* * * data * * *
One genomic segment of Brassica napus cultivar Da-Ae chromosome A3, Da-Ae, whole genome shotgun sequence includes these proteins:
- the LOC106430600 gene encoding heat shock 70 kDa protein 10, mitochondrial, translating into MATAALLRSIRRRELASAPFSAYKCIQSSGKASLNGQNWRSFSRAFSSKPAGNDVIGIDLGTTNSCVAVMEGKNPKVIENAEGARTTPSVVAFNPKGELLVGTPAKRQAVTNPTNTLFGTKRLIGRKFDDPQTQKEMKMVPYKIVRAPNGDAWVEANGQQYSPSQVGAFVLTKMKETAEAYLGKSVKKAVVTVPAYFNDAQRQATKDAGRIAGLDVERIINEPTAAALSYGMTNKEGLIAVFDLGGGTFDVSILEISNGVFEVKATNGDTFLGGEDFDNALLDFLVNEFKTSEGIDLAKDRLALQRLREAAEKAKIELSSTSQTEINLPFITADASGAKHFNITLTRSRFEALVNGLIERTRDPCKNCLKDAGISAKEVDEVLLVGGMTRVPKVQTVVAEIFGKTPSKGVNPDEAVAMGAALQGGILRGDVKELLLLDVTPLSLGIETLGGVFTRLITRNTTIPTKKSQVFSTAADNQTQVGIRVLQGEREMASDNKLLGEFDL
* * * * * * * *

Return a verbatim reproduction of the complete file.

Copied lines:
One genomic segment of Brassica napus cultivar Da-Ae chromosome A3, Da-Ae, whole genome shotgun sequence includes these proteins:
- the LOC106430600 gene encoding heat shock 70 kDa protein 10, mitochondrial, translating into MATAALLRSIRRRELASAPFSAYKCIQSSGKASLNGQNWRSFSRAFSSKPAGNDVIGIDLGTTNSCVAVMEGKNPKVIENAEGARTTPSVVAFNPKGELLVGTPAKRQAVTNPTNTLFGTKRLIGRKFDDPQTQKEMKMVPYKIVRAPNGDAWVEANGQQYSPSQVGAFVLTKMKETAEAYLGKSVKKAVVTVPAYFNDAQRQATKDAGRIAGLDVERIINEPTAAALSYGMTNKEGLIAVFDLGGGTFDVSILEISNGVFEVKATNGDTFLGGEDFDNALLDFLVNEFKTSEGIDLAKDRLALQRLREAAEKAKIELSSTSQTEINLPFITADASGAKHFNITLTRSRFEALVNGLIERTRDPCKNCLKDAGISAKEVDEVLLVGGMTRVPKVQTVVAEIFGKTPSKGVNPDEAVAMGAALQGGILRGDVKELLLLDVTPLSLGIETLGGVFTRLITRNTTIPTKKSQVFSTAADNQTQVGIRVLQGEREMASDNKLLGEFDL